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Last Updated on: 26th July 2023, 10:54 pm
Hazing is a crime associated with college sports teams, sororities, and fraternities. However, this crime can occur with the high school student organizations and any other non-academic agencies such as the street gangs. For you to be inducted as a member of that group you must endure some humiliation, degradation, abuse, ritual, or harmful activity. In some cases, these activities may result in serious injuries or death of the hazed person. Under the New York penal code 120:16, you can face serious prosecution if you do anything that recklessly creates a risk to cause a serious injury or anything intentional to make them lose their lives. First-degree hazing is a misdemeanor.
A person can be said to be guilty of the first-degree hazing when he intentionally causes physical injuries to a person who is being initiated by an organization.
A man was very eager to join a gang. During that time, you must do something for you to gain membership in the gang. For this reason, the gang members told him to be jumped in to be a member. Five gang members beat up the man as a result of jumping. The man suffered broken rubs and several bruises all over the body. The police attained the video. Anyone who beat up the man, as well as the videographer, could all be prosecuted for first-degree hazing since their intentional and reckless action caused the physical injury.
1. First-degree reckless endangerment: New York Penal Code 120:25
2. Second-degree reckless endangerment: New York Penal Code 120:20
For you to be convicted of the first-degree hazing offense, the prosecutor must provide the necessary evidence that the person suffered great physical injury. Physical injury, as defined in the New York Penal Code, is an injury that causes substantial pain and results in physical impairment. If you have a minor injury that requires a mere bandage, then such an injury does not fit to justify the legal implications of charges.
Because the first-degree hazing is a Class A misdemeanor, you are required to face a one-year jail term at a county-level correctional facility if convicted. It is also possible that you may face a three-year jail probation sentence from the judge. Also, you will be required to pay a fine of more than $1,000 by the judge.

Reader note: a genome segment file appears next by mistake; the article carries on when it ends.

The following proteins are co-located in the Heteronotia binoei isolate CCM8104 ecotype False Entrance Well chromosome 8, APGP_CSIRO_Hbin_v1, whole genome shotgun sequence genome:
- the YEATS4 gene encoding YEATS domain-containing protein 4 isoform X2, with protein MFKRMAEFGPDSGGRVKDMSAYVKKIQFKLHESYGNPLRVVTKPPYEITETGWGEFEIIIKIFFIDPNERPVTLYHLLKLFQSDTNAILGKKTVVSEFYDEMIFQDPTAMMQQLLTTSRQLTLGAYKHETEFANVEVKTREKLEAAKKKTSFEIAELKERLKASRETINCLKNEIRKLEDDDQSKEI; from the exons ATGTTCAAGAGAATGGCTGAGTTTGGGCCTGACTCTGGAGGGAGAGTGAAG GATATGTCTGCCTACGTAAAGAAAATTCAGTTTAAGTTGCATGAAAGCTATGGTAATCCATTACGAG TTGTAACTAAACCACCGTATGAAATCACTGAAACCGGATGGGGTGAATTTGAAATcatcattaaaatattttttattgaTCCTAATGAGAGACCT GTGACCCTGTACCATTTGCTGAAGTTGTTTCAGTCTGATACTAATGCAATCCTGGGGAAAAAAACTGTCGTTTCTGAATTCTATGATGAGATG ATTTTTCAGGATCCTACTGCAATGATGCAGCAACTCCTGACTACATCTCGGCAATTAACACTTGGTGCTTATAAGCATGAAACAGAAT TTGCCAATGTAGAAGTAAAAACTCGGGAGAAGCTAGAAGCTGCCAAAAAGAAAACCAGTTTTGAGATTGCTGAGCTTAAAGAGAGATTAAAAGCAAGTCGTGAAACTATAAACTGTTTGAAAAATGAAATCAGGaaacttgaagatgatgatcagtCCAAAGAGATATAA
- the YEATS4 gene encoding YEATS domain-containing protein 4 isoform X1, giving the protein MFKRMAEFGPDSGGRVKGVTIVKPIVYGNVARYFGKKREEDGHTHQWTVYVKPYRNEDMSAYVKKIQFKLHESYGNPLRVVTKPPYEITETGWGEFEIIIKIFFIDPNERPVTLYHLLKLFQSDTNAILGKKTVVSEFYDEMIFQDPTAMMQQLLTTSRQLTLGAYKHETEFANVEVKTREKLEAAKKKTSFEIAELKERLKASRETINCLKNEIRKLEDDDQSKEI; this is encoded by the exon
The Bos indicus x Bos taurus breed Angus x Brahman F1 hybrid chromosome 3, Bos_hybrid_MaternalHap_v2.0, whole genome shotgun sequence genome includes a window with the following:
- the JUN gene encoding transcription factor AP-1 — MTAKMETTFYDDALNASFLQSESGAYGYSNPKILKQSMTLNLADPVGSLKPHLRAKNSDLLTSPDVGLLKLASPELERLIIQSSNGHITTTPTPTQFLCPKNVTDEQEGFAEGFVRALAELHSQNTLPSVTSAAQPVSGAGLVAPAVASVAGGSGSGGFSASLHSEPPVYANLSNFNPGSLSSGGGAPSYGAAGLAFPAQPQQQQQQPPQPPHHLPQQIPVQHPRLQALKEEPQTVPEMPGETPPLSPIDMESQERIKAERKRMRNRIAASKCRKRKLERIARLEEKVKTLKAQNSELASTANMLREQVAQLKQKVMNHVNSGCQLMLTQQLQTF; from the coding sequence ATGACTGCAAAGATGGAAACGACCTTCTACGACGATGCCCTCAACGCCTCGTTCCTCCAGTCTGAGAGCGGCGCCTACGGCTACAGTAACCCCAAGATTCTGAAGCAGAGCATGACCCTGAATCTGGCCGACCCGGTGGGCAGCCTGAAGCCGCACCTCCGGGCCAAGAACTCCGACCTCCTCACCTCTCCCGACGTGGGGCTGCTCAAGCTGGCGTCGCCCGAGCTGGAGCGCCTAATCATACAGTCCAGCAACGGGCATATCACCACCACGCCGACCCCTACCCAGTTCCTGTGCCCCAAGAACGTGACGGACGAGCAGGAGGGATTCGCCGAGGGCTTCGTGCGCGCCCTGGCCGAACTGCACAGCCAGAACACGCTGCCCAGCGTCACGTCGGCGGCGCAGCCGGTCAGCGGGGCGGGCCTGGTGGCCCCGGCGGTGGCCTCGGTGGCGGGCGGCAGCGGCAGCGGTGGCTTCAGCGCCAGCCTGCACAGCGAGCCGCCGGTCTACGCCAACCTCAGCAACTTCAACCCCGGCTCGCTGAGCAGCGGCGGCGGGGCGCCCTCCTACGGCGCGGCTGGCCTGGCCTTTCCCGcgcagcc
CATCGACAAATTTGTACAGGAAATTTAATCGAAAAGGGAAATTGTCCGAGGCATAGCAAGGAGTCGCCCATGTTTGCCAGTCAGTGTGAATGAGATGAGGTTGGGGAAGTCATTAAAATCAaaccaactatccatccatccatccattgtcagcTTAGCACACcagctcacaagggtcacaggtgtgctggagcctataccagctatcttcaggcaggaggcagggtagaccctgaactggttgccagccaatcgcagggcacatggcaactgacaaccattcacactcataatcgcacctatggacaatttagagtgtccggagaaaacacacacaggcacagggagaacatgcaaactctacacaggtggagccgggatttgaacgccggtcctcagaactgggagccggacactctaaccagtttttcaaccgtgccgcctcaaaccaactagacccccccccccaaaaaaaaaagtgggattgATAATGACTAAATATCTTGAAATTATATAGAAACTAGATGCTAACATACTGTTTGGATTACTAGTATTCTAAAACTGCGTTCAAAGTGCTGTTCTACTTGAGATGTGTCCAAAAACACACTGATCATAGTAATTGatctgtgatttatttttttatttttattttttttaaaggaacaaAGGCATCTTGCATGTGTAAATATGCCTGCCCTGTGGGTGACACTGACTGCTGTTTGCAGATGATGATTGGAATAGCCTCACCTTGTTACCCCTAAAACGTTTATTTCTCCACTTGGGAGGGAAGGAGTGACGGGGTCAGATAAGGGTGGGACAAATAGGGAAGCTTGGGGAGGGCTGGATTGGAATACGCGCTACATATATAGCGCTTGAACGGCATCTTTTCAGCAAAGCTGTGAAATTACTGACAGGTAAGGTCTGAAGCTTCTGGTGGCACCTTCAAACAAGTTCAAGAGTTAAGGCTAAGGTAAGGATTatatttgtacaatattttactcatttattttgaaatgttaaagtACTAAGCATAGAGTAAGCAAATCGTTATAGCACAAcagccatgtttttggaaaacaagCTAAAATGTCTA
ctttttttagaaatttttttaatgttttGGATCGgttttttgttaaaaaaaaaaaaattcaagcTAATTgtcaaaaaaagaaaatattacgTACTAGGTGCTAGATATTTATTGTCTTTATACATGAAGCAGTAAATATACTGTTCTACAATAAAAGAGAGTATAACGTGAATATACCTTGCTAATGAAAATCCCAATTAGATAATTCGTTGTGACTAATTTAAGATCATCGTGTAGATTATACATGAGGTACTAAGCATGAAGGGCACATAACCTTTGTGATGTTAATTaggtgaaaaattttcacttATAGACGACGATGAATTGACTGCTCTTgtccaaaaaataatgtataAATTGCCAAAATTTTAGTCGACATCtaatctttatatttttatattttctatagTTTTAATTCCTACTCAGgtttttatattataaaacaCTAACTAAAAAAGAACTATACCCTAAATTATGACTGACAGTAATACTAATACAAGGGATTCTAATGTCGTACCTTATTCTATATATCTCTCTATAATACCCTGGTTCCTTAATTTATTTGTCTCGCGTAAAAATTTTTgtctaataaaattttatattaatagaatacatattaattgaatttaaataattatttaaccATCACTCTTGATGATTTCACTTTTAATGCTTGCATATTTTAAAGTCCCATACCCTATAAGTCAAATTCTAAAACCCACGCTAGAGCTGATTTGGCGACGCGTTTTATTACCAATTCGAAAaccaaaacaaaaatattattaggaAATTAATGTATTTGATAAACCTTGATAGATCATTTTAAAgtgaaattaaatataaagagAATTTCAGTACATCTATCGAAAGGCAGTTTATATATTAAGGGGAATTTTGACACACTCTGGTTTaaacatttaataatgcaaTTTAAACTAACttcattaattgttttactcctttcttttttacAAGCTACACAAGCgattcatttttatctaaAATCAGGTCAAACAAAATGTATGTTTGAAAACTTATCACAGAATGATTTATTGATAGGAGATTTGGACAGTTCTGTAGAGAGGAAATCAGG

New York Penal Code 120.16: Hazing in the first degree
A person will be considered as guilty for the first-degree hazing offense when:
1. In the course of another person’s affiliation or initiation with an organization or group, he recklessly or intentionally engages in conduct that creates substantial risk of death or physical injury to a third person or another person. For this reason, you must have inflicted the physical injury to the person or any other third person.
The NYC Criminal Attorneys Law Firm
For most people, they might think that hazing is part of these less serious crimes committed. However, this is a criminal offense and can attract a great deal of punishment concerning the jail term. For this reason, you must think out of the box and get your fate determined through the help of an experienced legal representative. A first-degree hazing can attract a jail term of not less than one year being a misdemeanor conviction. The staff at nyc criminal attorneys Law Firm has one of the most experienced legal representatives, who have represented their clients in numerous New York criminal court cases concerning firs-degree assault, rape, stalking, reckless endangerment, menacing, and child endangerment. You can contact us to schedule a free consultation session with our team of experienced legal representatives in New York.
New York Penal Code 120.17: Hazing in the second degree